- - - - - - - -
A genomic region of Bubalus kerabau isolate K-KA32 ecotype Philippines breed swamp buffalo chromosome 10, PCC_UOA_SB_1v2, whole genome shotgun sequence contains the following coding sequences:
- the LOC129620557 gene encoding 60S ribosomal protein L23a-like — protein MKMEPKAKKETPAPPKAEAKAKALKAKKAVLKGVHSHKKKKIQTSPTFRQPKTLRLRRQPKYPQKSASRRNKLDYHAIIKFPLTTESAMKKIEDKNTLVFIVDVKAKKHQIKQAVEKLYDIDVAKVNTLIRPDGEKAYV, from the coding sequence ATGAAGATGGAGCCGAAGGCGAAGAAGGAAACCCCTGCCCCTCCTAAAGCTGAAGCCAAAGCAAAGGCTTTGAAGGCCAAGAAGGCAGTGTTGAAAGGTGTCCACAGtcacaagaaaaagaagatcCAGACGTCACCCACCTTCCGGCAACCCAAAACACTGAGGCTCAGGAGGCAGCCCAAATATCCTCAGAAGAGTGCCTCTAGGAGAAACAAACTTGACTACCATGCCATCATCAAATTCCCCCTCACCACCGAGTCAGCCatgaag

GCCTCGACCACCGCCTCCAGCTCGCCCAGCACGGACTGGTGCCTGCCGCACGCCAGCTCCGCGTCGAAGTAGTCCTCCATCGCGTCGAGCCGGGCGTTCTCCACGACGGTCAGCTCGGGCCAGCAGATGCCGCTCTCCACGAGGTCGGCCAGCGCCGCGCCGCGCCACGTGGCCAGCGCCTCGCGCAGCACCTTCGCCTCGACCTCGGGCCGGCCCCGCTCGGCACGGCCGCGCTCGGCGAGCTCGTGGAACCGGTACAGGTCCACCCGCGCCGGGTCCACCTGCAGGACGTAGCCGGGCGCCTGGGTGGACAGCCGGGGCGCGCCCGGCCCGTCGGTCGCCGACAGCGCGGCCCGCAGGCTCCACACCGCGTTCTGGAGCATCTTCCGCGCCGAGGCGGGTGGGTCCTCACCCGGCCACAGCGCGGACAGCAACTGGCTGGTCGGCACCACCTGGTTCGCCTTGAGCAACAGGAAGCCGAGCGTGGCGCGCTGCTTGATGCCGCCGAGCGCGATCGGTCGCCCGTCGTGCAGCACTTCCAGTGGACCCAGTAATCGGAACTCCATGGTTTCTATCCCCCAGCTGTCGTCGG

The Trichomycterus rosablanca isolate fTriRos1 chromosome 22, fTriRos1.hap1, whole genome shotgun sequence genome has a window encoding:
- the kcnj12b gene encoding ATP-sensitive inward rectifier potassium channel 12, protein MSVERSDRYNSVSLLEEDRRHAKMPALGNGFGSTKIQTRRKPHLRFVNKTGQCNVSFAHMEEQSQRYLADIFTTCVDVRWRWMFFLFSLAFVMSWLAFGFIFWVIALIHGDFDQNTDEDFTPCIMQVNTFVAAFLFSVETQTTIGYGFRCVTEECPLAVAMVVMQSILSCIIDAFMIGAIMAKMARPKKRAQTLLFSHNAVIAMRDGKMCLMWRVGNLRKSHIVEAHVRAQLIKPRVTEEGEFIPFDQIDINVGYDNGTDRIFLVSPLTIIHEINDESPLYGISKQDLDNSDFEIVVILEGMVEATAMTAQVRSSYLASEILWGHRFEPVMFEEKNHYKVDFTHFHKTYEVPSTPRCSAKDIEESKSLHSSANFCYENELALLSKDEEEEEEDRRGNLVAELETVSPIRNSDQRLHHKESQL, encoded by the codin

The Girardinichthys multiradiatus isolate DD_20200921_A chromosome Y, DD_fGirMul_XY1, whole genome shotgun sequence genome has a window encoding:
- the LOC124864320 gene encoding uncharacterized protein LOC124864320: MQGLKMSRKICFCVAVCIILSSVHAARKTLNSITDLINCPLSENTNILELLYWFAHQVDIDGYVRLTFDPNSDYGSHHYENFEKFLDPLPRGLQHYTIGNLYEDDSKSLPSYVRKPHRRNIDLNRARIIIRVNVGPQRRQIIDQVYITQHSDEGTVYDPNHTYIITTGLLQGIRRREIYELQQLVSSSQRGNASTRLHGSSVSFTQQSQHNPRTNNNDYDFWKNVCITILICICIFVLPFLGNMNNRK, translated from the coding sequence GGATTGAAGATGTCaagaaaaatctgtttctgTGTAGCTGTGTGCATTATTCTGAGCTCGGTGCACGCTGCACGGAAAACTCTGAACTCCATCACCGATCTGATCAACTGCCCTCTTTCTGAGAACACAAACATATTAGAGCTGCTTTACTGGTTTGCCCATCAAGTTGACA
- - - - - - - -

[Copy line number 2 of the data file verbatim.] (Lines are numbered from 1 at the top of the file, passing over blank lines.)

- the LOC129620557 gene encoding 60S ribosomal protein L23a-like — protein MKMEPKAKKETPAPPKAEAKAKALKAKKAVLKGVHSHKKKKIQTSPTFRQPKTLRLRRQPKYPQKSASRRNKLDYHAIIKFPLTTESAMKKIEDKNTLVFIVDVKAKKHQIKQAVEKLYDIDVAKVNTLIRPDGEKAYV, from the coding sequence ATGAAGATGGAGCCGAAGGCGAAGAAGGAAACCCCTGCCCCTCCTAAAGCTGAAGCCAAAGCAAAGGCTTTGAAGGCCAAGAAGGCAGTGTTGAAAGGTGTCCACAGtcacaagaaaaagaagatcCAGACGTCACCCACCTTCCGGCAACCCAAAACACTGAGGCTCAGGAGGCAGCCCAAATATCCTCAGAAGAGTGCCTCTAGGAGAAACAAACTTGACTACCATGCCATCATCAAATTCCCCCTCACCACCGAGTCAGCCatgaag